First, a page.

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Anonymous asked in HealthGeneral Health CareOther - General Health Care · 1 decade ago

Should I take medicare?

Hi, I got my medicare card today, I know they pay 80%, or should I keep my private insurance? (which I might add has a deductible of 3,000)

1 Answer

  • Zarnev
    Lv 7
    1 decade ago
    Favorite Answer

    Medicare gets very confusing and if not done correctly you can face penalties and problems in the future. Since I don't know your situation I'll give you the basics.

    You cannot decline Part A (hospital coverage) but you can decline Part B (doctor and outpatient coverage) in some cases. Part A generally doesn't have a premium. Part B has a $96.40 premium for most people. Part A has a $1068 per occurance deductible and Part B has a $135 annual deductible plus 20%.

    If you are currently working and have a group policy with more than 20 people in the group you can keep your current policy and decline Part B. If there are fewer than 20 you can keep your current policy but cannot decline Part B. This is because with a smaller group Medicare is primary and with a larger group Medicare is secondary. If you are not working you cannot decline Part B no matter the size of the group but you can still keep your current policy. If you decline Part B when you are first eligible without following the above guidelines you will face a monetary penalty and time restrictions when and if you get Part B in the future.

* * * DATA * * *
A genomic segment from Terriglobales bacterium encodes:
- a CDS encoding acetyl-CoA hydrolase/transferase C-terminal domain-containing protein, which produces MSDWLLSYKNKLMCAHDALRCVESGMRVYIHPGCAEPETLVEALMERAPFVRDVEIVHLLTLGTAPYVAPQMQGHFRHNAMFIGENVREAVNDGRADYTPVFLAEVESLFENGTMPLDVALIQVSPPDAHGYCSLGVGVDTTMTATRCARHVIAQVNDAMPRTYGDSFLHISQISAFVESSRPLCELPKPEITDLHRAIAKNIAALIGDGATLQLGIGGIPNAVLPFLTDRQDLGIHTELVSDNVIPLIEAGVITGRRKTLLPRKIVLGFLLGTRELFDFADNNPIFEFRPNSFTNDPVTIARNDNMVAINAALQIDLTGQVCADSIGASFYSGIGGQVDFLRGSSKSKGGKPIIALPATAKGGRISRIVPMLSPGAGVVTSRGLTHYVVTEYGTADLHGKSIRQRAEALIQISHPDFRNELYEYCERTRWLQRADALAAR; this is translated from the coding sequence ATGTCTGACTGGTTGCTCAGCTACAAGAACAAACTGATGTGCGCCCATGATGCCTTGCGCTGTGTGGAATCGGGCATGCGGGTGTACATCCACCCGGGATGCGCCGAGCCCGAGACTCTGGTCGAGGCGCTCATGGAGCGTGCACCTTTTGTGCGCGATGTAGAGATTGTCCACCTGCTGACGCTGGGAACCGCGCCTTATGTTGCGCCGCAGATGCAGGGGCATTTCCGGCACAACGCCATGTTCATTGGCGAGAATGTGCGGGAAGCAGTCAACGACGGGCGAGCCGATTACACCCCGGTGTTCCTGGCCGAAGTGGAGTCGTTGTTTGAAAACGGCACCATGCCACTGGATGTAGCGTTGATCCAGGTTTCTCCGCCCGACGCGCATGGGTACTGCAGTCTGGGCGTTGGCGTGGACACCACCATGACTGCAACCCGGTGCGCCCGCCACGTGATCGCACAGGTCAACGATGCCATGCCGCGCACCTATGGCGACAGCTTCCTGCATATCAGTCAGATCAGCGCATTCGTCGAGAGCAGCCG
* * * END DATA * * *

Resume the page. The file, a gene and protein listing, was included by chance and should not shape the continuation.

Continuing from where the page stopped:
If you have an individual policy most will not allow you to stay on the policy once you turn 65. The plans that do have a hefty premium after you turn 65.

    You can get additional coverage in addition to Medicare. You have an option of getting a Medicare Supplement or a Medicare Advantage plan. If you get a Supplement you will need a separate Part D (drug coverage) policy or face penalties. The Advantage plans (Part C) often have drug coverage included. There are advantages and disadvantages to both types. The Supplement will have a premium which will average around $150 per month plus the Part D premium. The Advantage plan will have a low and even possibly a $0 premium depending on your location. You'll need to do the math and compare the plans available with your current plan.

    Visit a local agent that works in the senior market and with all of the major companies in your area. The agent can guide you and explain the plans available. There is no extra charge using an agent.

    Source(s): Independent Agent Certified Senior Advisor(TM)
    • Senior Healthcare Advisors (SHA) is a leading resource throughout the country for Medicare Knowledge and Guidance. Our mission is to educate people about their options and empower them to make Medicare choices that are right for them.

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